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Florida and Keys report (long)

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Florida and Keys report (long)

Lars Murray | Feb 5, 2003 12:18 PM

Went down to Florida last week: Chow highlights

I stupidly left my stack of Chowhound recommendation in my printer, so we had to wing it..

West Palm

Cuban—El Colonial on Rte 1 for Lunch. They were running a lamb shank special, and I couldn’t resist. A falling off the bone shank in a tomato-based sauce with olives and onions. Just the thing for a coldish day. Also checked out the roast pork with tostones appetizer, which was excellent, with a couple of lime wedges helping out.

Next day, decided to hit the fast food joint Pollo Tropical. Judged against a real restaurant, forget it, against McDonalds or Denny’s it was great. Yuca with garlic sauce was not overdone as expected, and the roast pork was better than I have had in many family joints.

Unfortunately, most of our other meal opps were wasted on eating in with Family.

Keys

Islamorada Fish Company (first visit)

This place is my pick for Stone Crab, over Joe’s. We ate on the dock, and ordered the Large Claws. You get what you pay for with Stone Crabs were fresh, chilled just right, and accompanied by pretty decent battered fries. The big bonus was the basket of hot sauces available to spice up the rather tame mustard sauce. We also order the Islamorada fish sandwich of the day (dolphin) Blackened. A great sandwich, Crisp on the outside, moist on the inside. They put cheese on it, which isn’t necessary, but was actually one of the leas-infringing uses of America Cheese that I’ve encountered.

Key West
Seven Fish was jammed, and we were starving , so we went to Mangoes. Conch fritters were superior, with same sweet corn mixed in, nuggets of conch, and cocktail sauce. The star of the evening was the PiriPiri shrimp, which I am trying to replicate at home (any clues on where to get PiriPiri In NYC, anyone). I love PiriPiri’s lemon and spice marriage, and this was sublime (I think it was the Cumin). Add that to the freshness of Gulf Shrimp right off the boat, and you’ve got something pretty spectacular). We found Key West a little tickytacky for our tastes, so we got out fast and headed back out to see some nature.

Marathon
After a day on the beach at Bahia Honda, we spent the night in Marathon at Hidden Harbor (cheap, clean, and they take care of injured Sea Turtles). The manager sent us to a place called the Castaway. We were skeptical, (It’s not in ANY guidebook or on these boards) and when we walked in and sat down and they steered us to the salad bar, I felt like I was in a time warp. We were a little scared.

But the Castaway is in my Hall Of Fame, for one dish only: the Beer-steamed shrimp.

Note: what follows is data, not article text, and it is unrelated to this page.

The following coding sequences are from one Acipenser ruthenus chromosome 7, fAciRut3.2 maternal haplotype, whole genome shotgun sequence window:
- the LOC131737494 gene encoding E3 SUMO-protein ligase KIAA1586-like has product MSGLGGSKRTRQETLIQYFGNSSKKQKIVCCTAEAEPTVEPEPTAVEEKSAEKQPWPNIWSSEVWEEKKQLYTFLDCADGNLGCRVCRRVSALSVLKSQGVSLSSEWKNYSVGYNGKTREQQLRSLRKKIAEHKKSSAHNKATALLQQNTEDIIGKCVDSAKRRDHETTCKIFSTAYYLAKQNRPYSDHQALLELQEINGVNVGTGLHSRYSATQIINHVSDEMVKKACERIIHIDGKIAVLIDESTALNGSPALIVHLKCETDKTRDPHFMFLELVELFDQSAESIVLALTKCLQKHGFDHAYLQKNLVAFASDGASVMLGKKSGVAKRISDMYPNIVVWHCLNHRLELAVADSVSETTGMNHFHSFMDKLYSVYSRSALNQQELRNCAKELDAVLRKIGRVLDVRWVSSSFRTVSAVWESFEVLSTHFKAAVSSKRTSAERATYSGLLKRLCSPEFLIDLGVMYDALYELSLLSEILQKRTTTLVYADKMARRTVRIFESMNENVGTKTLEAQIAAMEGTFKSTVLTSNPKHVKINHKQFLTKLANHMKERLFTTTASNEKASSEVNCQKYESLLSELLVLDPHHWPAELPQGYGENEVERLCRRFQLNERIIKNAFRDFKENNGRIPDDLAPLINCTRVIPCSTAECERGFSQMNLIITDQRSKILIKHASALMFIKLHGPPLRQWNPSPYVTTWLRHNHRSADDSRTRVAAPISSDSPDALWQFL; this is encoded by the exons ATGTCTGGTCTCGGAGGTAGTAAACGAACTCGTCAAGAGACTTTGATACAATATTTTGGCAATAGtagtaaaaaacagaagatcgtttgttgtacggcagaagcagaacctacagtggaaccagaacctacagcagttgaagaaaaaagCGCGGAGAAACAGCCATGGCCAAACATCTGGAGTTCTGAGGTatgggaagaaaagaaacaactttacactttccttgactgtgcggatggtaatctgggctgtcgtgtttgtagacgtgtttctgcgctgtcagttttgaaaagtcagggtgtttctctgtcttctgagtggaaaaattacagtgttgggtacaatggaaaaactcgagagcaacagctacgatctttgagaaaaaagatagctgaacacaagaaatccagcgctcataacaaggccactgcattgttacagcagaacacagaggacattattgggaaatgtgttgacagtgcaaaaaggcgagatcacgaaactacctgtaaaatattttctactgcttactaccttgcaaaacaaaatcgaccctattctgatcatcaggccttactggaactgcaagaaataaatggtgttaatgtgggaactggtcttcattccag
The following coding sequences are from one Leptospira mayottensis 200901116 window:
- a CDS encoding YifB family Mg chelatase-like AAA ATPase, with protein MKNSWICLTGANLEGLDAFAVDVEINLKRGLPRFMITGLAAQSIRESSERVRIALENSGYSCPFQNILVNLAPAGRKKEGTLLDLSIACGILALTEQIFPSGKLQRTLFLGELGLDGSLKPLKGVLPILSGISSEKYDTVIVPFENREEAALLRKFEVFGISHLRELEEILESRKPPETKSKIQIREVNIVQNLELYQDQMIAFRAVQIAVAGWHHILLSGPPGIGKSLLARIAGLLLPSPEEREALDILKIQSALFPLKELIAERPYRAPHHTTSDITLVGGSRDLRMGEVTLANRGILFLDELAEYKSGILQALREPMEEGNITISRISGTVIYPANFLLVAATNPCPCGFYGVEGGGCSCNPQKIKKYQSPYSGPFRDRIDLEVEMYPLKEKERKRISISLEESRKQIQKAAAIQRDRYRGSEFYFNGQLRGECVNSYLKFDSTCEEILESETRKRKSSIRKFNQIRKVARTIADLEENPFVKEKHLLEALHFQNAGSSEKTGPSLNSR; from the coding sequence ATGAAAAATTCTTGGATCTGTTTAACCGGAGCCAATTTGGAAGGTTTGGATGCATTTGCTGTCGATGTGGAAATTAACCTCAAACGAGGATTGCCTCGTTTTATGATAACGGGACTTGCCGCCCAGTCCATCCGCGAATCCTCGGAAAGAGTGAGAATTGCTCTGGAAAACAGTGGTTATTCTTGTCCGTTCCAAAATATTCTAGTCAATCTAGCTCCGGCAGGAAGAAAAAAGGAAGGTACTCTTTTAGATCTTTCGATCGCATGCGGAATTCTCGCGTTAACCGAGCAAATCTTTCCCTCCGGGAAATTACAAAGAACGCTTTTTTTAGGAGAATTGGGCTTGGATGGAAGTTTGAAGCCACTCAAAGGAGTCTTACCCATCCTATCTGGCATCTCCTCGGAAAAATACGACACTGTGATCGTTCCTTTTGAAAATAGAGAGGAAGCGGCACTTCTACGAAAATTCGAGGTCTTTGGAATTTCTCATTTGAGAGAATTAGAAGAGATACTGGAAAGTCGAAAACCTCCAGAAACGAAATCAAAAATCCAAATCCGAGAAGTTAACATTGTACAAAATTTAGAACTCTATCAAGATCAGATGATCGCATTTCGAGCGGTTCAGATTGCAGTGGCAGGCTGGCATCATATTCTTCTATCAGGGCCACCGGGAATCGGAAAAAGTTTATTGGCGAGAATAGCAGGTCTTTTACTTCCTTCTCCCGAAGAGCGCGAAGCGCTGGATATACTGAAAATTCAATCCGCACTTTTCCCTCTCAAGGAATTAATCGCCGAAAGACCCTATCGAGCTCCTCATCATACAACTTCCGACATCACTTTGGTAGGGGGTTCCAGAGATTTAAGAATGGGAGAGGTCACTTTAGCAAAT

Remember what shrimp used to taste like before they were all farmed? Back in the 70’s, or even the 80’s? They TASTED like shrimp, which was half the fun. The texture can still be found, but most shrimp today are just a shovel for cocktail sauce.

The Beer- steamed shrimp was just a basket of shell-on medium ”Key West Pinks,” served with a slice of Lemon and cocktail sauce. That’s all. And the lemon and cocktail sauce are superfluous. I dug in and forgot all about industrialized. Frozen, tasteless farm product. I was so enthusiastic that Nancy practically stopped eating her Yellowtail snapper to watch. I was in heaven, and loathe to share, because I though sharing would nullify the “seconds are on the house” policy. That’s right -- the shrimp are fresh, flavorful, and require no adornment. But they also give you more if you finish them. Gluttony rewarded. The waitress saw me digging in and had the second portion on the way before I even finished the first.

Flushed with glee, I asked the waitress where they came form. Turns out the owner, John Mirabella, drives down to Key West every day and buys them fresh off the boat.

Beer-steamed shrimp at the Castaway washed down with an icy Yuengling. Oh my…

Next day Lunh at Islamorada Fish Co

Fried Conch and fried dolphin this time. So much for fried Conch. It’s a curiosity, but doesn’t deliver enough flavor. The Dolphin was perfectly fried, golden crisp and juicy inside, but probably a waste to fry such a nce piece of fish. Not as spectacular as the first visit, but certainly better fish than I’m used to.

The guidebooks say that the Islamorada Fish co owns the bakery up the road, so we stopped in for a slice of Key Lime pie. It doesn’tappear to be the same management, and the pie was undistinguished. I would not have wanted to order fish there, either.

Headed back to Miami the next day. Dinner at La Carreta. Lines, along with our casual dress us discouraged us from Versailles. Carreta just seems more Chowish to me. It was great. I ordered the “El Criollo” combo, which came with Yuca(great), one Tamal(excellent), one croqueta(good), Ropa Vieja (Best I’ve had anywhere), and Fried pork chunks(I like mine cut smaller, but good) and yellow rice (the best I’ve had anywhere). I really don’t think Cuban is an exciting cuisine, and more than once a week would have to cause obesity, but this was to-notch, and at 10.95 enough food for two. Nancy had the half chicken with beans and rice. We took most of it home after a couple of café con leches (I’m no coffee drinker, but this really did it for me).

That’s all. Missed a lot, but the hits were smashes.

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